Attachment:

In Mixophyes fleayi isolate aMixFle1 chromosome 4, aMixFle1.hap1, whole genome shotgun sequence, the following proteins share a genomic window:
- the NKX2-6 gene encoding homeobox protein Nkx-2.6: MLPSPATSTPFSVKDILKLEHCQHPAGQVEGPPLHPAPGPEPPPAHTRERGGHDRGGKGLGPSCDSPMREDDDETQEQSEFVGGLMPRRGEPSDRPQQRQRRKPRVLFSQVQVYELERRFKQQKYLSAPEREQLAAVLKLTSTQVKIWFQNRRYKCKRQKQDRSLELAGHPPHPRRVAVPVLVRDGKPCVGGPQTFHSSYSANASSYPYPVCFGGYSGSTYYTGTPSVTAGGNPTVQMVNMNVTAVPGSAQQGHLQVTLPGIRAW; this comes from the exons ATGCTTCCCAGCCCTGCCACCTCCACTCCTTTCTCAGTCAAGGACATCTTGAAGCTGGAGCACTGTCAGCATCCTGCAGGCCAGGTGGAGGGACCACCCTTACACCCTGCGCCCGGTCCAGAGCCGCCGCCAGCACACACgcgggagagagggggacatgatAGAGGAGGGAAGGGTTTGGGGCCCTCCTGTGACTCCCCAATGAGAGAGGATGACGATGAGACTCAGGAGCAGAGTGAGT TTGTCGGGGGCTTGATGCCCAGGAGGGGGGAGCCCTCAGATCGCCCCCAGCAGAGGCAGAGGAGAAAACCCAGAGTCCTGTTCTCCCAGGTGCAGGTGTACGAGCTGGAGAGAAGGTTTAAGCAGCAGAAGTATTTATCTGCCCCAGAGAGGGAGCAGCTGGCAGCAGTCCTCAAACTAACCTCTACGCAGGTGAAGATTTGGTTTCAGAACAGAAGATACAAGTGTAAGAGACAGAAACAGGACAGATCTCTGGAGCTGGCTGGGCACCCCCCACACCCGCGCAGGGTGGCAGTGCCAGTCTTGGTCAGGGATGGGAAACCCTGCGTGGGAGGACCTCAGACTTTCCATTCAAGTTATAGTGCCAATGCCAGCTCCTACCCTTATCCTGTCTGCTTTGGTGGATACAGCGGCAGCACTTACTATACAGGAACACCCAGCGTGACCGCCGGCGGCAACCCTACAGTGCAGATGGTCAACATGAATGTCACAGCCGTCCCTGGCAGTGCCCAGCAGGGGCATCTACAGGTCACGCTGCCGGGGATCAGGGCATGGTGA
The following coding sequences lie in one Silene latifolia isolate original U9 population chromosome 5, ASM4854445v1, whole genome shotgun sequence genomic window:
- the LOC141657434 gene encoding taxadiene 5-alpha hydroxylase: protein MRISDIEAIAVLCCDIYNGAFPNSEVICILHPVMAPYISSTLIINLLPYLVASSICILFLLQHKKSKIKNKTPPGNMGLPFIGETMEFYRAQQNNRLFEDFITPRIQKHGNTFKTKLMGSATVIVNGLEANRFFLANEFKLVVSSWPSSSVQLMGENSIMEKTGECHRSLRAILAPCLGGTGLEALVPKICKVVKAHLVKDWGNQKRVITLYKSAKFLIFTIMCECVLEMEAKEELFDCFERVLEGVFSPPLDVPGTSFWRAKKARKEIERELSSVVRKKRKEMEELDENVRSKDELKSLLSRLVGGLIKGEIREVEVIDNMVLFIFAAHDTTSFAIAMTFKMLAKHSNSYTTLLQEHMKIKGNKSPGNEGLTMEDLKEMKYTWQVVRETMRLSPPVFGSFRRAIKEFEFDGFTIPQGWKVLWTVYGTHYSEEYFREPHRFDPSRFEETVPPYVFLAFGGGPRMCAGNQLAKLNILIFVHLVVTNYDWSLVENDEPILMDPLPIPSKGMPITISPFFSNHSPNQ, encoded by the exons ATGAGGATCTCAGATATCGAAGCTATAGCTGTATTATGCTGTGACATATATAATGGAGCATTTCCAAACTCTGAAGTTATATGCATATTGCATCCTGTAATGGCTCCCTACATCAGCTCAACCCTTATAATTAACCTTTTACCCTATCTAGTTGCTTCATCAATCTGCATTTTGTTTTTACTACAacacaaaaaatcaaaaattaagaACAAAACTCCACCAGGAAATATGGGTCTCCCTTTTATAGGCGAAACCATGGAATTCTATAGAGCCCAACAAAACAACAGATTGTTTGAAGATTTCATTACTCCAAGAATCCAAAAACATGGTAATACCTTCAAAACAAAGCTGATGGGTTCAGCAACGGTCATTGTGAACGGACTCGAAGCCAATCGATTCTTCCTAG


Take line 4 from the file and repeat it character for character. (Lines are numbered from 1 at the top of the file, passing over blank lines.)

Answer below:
- the LOC141657434 gene encoding taxadiene 5-alpha hydroxylase: protein MRISDIEAIAVLCCDIYNGAFPNSEVICILHPVMAPYISSTLIINLLPYLVASSICILFLLQHKKSKIKNKTPPGNMGLPFIGETMEFYRAQQNNRLFEDFITPRIQKHGNTFKTKLMGSATVIVNGLEANRFFLANEFKLVVSSWPSSSVQLMGENSIMEKTGECHRSLRAILAPCLGGTGLEALVPKICKVVKAHLVKDWGNQKRVITLYKSAKFLIFTIMCECVLEMEAKEELFDCFERVLEGVFSPPLDVPGTSFWRAKKARKEIERELSSVVRKKRKEMEELDENVRSKDELKSLLSRLVGGLIKGEIREVEVIDNMVLFIFAAHDTTSFAIAMTFKMLAKHSNSYTTLLQEHMKIKGNKSPGNEGLTMEDLKEMKYTWQVVRETMRLSPPVFGSFRRAIKEFEFDGFTIPQGWKVLWTVYGTHYSEEYFREPHRFDPSRFEETVPPYVFLAFGGGPRMCAGNQLAKLNILIFVHLVVTNYDWSLVENDEPILMDPLPIPSKGMPITISPFFSNHSPNQ, encoded by the exons ATGAGGATCTCAGATATCGAAGCTATAGCTGTATTATGCTGTGACATATATAATGGAGCATTTCCAAACTCTGAAGTTATATGCATATTGCATCCTGTAATGGCTCCCTACATCAGCTCAACCCTTATAATTAACCTTTTACCCTATCTAGTTGCTTCATCAATCTGCATTTTGTTTTTACTACAacacaaaaaatcaaaaattaagaACAAAACTCCACCAGGAAATATGGGTCTCCCTTTTATAGGCGAAACCATGGAATTCTATAGAGCCCAACAAAACAACAGATTGTTTGAAGATTTCATTACTCCAAGAATCCAAAAACATGGTAATACCTTCAAAACAAAGCTGATGGGTTCAGCAACGGTCATTGTGAACGGACTCGAAGCCAATCGATTCTTCCTAG